An exclusive study by The National Jurist shows there is a clear correlation between incoming LSAT scores and bar exam performance. But some schools buck the averages — with Louisiana State, Campbell University and Stanford University at the top of the study in terms of performance.
To identify the schools that are outperforming what their LSAT scores predict, The National Jurist did a statistical analysis using incoming LSAT scores and bar pass rate ratio. We created a polynomial model using each school’s LSAT at the 25th percentile for 2010 (to account for the students most likely to fail the bar exam), and the ratio of graduates who passed the bar exam compared to the state average for 2009 and 2010.
The result is a clear curve. We then computed the difference between the average pass rate ratio and what the curve would predict for each school and computed a probability distribution to determine the most extreme deviations.
While the LSAT is primarily designed to measure success in law school, it has long been known that law school success predicts bar exam success. As such, most law schools have bar exam pass rates that correlate to their incoming LSAT scores.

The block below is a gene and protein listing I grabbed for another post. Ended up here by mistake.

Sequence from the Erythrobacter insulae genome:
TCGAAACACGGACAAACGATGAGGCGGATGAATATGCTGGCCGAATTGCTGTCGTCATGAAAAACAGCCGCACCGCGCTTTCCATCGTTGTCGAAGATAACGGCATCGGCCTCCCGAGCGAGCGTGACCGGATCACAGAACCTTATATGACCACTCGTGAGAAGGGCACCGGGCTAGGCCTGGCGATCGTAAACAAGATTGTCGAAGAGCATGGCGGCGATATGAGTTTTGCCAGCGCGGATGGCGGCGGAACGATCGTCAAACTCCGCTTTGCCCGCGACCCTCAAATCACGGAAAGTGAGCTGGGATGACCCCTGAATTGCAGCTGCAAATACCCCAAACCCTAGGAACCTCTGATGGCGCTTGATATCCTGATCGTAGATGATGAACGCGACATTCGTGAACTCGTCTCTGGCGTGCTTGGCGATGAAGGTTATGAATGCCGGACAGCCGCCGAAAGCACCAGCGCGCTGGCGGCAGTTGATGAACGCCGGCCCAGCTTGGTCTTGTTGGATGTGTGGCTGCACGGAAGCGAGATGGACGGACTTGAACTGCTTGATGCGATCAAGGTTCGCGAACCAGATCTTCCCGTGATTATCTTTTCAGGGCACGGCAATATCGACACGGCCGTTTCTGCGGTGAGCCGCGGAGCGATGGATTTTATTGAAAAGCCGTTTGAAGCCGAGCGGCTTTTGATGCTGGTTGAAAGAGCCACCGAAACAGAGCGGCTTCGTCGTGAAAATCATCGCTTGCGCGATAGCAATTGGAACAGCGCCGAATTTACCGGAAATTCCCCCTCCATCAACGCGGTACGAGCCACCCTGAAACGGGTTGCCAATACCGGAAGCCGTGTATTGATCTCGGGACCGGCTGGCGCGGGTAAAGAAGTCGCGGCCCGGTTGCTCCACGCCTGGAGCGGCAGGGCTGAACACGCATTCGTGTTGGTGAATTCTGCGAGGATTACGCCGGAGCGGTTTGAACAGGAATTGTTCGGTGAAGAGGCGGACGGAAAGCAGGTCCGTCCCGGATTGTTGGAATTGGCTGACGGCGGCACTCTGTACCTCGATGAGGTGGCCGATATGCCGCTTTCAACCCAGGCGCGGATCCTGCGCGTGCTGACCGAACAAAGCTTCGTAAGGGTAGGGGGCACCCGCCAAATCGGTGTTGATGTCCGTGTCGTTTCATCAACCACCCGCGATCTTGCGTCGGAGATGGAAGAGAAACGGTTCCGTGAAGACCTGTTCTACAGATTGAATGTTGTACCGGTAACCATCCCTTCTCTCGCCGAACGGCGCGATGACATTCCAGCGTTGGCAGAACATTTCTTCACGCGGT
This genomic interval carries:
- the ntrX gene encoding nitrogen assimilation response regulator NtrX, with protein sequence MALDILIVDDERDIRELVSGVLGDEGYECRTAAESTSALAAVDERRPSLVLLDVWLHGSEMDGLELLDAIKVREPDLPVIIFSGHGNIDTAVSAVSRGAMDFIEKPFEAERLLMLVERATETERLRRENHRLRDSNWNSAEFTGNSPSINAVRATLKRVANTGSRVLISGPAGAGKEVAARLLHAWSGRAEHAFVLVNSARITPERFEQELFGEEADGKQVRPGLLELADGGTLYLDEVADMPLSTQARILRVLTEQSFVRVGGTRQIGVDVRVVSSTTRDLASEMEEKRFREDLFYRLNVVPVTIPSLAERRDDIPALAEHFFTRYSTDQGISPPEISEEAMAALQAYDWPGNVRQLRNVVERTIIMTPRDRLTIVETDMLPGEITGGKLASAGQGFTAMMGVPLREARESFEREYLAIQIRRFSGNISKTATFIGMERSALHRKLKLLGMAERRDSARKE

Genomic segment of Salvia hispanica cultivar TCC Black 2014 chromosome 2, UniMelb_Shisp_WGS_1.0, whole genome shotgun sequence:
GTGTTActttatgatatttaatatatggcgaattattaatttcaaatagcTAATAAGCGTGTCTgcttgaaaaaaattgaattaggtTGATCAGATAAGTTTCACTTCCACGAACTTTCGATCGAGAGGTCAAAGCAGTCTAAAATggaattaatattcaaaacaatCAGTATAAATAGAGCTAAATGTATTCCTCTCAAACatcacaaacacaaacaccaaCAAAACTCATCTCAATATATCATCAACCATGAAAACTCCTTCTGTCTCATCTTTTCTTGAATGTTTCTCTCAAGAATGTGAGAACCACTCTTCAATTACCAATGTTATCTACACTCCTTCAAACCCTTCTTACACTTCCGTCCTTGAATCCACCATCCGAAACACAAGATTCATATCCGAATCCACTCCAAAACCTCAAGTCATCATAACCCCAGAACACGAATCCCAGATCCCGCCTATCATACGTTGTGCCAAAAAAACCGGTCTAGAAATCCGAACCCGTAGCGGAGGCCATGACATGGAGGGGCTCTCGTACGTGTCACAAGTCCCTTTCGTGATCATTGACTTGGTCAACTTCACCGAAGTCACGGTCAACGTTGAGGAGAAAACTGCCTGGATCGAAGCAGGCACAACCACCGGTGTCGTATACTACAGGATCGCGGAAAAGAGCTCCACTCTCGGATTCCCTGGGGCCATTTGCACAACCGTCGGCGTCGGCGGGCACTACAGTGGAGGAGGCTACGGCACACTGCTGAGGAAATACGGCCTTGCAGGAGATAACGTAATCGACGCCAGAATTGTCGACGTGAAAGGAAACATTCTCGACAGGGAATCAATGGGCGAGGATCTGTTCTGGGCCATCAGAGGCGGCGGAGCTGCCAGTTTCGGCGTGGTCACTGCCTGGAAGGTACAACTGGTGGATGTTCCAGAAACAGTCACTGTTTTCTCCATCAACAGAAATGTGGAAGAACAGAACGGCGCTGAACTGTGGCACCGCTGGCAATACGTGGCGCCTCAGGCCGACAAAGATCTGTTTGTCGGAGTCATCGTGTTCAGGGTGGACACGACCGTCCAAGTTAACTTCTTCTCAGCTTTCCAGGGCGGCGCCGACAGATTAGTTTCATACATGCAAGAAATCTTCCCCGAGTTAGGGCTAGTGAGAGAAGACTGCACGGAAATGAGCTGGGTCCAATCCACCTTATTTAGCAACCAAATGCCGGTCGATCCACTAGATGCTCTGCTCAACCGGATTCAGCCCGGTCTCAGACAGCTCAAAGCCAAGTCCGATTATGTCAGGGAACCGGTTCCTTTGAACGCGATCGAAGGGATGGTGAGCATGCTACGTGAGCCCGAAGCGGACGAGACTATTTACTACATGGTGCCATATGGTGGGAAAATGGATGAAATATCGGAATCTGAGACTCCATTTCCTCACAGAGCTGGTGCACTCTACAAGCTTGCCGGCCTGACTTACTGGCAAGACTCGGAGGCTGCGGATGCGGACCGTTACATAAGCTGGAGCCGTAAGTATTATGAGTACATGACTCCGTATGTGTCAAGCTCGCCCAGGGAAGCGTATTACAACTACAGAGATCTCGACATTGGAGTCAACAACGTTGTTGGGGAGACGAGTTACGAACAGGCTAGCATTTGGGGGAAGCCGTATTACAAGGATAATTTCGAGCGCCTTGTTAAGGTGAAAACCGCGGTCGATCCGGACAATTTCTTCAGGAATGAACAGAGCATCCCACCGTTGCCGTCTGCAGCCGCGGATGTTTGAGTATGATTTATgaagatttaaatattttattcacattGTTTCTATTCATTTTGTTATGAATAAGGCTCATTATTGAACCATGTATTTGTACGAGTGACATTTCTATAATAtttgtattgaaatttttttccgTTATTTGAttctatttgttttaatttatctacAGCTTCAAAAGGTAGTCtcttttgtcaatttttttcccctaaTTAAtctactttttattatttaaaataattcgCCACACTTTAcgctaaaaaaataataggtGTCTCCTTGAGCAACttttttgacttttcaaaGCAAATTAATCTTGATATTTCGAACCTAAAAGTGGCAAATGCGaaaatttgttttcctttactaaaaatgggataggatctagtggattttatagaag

LSU benefits from a unique bar exam based on civil code, and no MBE. This makes it easier for in-state graduates to pass the exam, allowing the school to perform better in the study.
Stanford benefits from a large number of people taking the California exam, making it easier for top schools to perform higher than the average. Six California schools place in the top 25 of the study. But which schools perform well is still surprising.
Campbell benefits from a very local bar exam with a fair amount of state law. Again, this makes it easier for in-state graduates — allowing three North Carolina schools to finish in the top 10 of the study. But again, it is surprising that Campbell places higher than other schools. The University of North Carolina School of Law performs worse than Campbell on the bar exam and it has a higher LSAT score — 159 compared to 154.
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